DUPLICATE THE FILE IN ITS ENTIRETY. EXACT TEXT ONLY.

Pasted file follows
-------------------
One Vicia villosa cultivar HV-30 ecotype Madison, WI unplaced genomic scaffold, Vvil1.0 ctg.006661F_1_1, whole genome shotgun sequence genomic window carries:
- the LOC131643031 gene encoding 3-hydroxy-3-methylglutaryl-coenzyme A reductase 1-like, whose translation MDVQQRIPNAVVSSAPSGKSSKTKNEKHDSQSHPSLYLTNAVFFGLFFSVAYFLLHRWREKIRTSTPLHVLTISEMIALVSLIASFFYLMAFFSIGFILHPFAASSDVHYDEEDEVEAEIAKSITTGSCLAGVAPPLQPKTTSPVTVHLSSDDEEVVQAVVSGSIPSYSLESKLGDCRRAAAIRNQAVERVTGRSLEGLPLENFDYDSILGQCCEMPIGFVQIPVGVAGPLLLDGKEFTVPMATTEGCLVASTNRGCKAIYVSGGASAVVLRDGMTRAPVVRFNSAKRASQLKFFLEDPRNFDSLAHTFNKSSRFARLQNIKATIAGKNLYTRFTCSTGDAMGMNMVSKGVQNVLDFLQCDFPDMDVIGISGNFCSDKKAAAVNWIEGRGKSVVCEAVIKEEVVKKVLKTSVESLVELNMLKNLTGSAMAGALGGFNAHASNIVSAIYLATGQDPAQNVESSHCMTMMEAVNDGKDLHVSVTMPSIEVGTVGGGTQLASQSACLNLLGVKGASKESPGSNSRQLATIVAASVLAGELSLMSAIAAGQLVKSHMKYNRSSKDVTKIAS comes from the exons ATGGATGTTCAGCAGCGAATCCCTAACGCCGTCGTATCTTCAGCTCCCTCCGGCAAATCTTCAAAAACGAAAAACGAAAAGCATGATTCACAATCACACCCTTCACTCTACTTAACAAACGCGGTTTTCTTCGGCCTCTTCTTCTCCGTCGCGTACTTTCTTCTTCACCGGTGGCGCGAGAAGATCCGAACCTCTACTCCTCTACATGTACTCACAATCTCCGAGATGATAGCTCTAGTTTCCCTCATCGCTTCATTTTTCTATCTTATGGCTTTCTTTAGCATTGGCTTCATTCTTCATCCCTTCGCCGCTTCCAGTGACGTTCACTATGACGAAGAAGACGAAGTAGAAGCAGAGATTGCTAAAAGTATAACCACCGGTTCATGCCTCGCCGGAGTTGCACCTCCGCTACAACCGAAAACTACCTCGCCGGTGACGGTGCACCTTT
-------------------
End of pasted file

One Vicia villosa cultivar HV-30 ecotype Madison, WI unplaced genomic scaffold, Vvil1.0 ctg.006661F_1_1, whole genome shotgun sequence genomic window carries:
- the LOC131643031 gene encoding 3-hydroxy-3-methylglutaryl-coenzyme A reductase 1-like, whose translation MDVQQRIPNAVVSSAPSGKSSKTKNEKHDSQSHPSLYLTNAVFFGLFFSVAYFLLHRWREKIRTSTPLHVLTISEMIALVSLIASFFYLMAFFSIGFILHPFAASSDVHYDEEDEVEAEIAKSITTGSCLAGVAPPLQPKTTSPVTVHLSSDDEEVVQAVVSGSIPSYSLESKLGDCRRAAAIRNQAVERVTGRSLEGLPLENFDYDSILGQCCEMPIGFVQIPVGVAGPLLLDGKEFTVPMATTEGCLVASTNRGCKAIYVSGGASAVVLRDGMTRAPVVRFNSAKRASQLKFFLEDPRNFDSLAHTFNKSSRFARLQNIKATIAGKNLYTRFTCSTGDAMGMNMVSKGVQNVLDFLQCDFPDMDVIGISGNFCSDKKAAAVNWIEGRGKSVVCEAVIKEEVVKKVLKTSVESLVELNMLKNLTGSAMAGALGGFNAHASNIVSAIYLATGQDPAQNVESSHCMTMMEAVNDGKDLHVSVTMPSIEVGTVGGGTQLASQSACLNLLGVKGASKESPGSNSRQLATIVAASVLAGELSLMSAIAAGQLVKSHMKYNRSSKDVTKIAS comes from the exons ATGGATGTTCAGCAGCGAATCCCTAACGCCGTCGTATCTTCAGCTCCCTCCGGCAAATCTTCAAAAACGAAAAACGAAAAGCATGATTCACAATCACACCCTTCACTCTACTTAACAAACGCGGTTTTCTTCGGCCTCTTCTTCTCCGTCGCGTACTTTCTTCTTCACCGGTGGCGCGAGAAGATCCGAACCTCTACTCCTCTACATGTACTCACAATCTCCGAGATGATAGCTCTAGTTTCCCTCATCGCTTCATTTTTCTATCTTATGGCTTTCTTTAGCATTGGCTTCATTCTTCATCCCTTCGCCGCTTCCAGTGACGTTCACTATGACGAAGAAGACGAAGTAGAAGCAGAGATTGCTAAAAGTATAACCACCGGTTCATGCCTCGCCGGAGTTGCACCTCCGCTACAACCGAAAACTACCTCGCCGGTGACGGTGCACCTTT